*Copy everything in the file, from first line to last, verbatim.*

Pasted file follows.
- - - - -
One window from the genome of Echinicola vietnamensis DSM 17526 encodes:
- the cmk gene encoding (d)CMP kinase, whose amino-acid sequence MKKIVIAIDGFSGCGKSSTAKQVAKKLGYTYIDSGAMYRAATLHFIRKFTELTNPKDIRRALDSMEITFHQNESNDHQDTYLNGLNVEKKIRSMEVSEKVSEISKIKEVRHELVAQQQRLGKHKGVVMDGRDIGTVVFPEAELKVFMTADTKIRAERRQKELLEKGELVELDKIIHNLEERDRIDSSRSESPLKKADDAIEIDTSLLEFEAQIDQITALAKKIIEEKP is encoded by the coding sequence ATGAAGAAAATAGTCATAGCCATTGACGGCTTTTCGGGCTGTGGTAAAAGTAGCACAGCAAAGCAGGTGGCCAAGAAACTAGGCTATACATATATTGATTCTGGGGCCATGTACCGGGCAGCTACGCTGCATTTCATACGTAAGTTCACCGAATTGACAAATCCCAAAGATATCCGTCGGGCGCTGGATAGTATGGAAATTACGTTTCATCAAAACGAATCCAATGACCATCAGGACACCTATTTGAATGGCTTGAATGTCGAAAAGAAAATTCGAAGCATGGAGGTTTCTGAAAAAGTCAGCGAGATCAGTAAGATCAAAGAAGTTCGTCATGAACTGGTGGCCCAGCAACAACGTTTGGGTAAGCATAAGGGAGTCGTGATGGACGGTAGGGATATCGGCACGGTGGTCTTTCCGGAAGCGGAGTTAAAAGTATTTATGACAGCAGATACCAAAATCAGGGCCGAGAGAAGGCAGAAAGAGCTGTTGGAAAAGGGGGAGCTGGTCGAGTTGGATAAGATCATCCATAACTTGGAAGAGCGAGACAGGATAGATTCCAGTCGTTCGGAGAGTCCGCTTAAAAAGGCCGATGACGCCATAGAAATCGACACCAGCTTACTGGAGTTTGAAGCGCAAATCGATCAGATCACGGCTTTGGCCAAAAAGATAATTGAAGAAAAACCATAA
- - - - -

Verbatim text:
One window from the genome of Echinicola vietnamensis DSM 17526 encodes:
- the cmk gene encoding (d)CMP kinase, whose amino-acid sequence MKKIVIAIDGFSGCGKSSTAKQVAKKLGYTYIDSGAMYRAATLHFIRKFTELTNPKDIRRALDSMEITFHQNESNDHQDTYLNGLNVEKKIRSMEVSEKVSEISKIKEVRHELVAQQQRLGKHKGVVMDGRDIGTVVFPEAELKVFMTADTKIRAERRQKELLEKGELVELDKIIHNLEERDRIDSSRSESPLKKADDAIEIDTSLLEFEAQIDQITALAKKIIEEKP is encoded by the coding sequence ATGAAGAAAATAGTCATAGCCATTGACGGCTTTTCGGGCTGTGGTAAAAGTAGCACAGCAAAGCAGGTGGCCAAGAAACTAGGCTATACATATATTGATTCTGGGGCCATGTACCGGGCAGCTACGCTGCATTTCATACGTAAGTTCACCGAATTGACAAATCCCAAAGATATCCGTCGGGCGCTGGATAGTATGGAAATTACGTTTCATCAAAACGAATCCAATGACCATCAGGACACCTATTTGAATGGCTTGAATGTCGAAAAGAAAATTCGAAGCATGGAGGTTTCTGAAAAAGTCAGCGAGATCAGTAAGATCAAAGAAGTTCGTCATGAACTGGTGGCCCAGCAACAACGTTTGGGTAAGCATAAGGGAGTCGTGATGGACGGTAGGGATATCGGCACGGTGGTCTTTCCGGAAGCGGAGTTAAAAGTATTTATGACAGCAGATACCAAAATCAGGGCCGAGAGAAGGCAGAAAGAGCTGTTGGAAAAGGGGGAGCTGGTCGAGTTGGATAAGATCATCCATAACTTGGAAGAGCGAGACAGGATAGATTCCAGTCGTTCGGAGAGTCCGCTTAAAAAGGCCGATGACGCCATAGAAATCGACACCAGCTTACTGGAGTTTGAAGCGCAAATCGATCAGATCACGGCTTTGGCCAAAAAGATAATTGAAGAAAAACCATAA